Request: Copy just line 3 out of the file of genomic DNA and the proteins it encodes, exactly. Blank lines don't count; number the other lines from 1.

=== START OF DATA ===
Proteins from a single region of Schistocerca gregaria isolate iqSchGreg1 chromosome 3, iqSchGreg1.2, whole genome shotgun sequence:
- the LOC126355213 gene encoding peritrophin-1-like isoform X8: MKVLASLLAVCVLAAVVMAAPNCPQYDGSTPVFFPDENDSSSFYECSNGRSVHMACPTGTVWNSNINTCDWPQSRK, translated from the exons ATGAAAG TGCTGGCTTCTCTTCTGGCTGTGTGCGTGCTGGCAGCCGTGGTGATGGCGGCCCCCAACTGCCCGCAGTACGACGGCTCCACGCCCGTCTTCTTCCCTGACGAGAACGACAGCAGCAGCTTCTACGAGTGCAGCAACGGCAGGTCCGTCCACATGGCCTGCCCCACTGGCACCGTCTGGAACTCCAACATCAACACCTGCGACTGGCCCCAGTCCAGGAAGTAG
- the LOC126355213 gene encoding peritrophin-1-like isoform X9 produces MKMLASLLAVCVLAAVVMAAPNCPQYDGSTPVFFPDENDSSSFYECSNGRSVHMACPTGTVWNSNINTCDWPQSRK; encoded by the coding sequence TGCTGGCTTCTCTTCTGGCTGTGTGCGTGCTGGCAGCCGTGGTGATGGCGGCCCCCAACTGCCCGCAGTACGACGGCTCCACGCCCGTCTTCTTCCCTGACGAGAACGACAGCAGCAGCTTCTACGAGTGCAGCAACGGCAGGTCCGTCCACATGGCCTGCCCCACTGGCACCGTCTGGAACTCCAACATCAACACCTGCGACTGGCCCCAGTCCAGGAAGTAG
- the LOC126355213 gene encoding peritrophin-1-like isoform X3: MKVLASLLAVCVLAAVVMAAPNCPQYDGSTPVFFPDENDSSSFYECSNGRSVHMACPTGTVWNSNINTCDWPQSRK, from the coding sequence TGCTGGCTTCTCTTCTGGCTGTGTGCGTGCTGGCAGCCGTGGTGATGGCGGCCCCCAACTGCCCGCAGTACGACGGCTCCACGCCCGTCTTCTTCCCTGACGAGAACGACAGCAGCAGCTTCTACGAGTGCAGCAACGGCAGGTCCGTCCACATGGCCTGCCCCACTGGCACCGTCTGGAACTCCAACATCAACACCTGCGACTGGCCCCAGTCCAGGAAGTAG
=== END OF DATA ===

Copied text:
- the LOC126355213 gene encoding peritrophin-1-like isoform X9 produces MKMLASLLAVCVLAAVVMAAPNCPQYDGSTPVFFPDENDSSSFYECSNGRSVHMACPTGTVWNSNINTCDWPQSRK; encoded by the coding sequence TGCTGGCTTCTCTTCTGGCTGTGTGCGTGCTGGCAGCCGTGGTGATGGCGGCCCCCAACTGCCCGCAGTACGACGGCTCCACGCCCGTCTTCTTCCCTGACGAGAACGACAGCAGCAGCTTCTACGAGTGCAGCAACGGCAGGTCCGTCCACATGGCCTGCCCCACTGGCACCGTCTGGAACTCCAACATCAACACCTGCGACTGGCCCCAGTCCAGGAAGTAG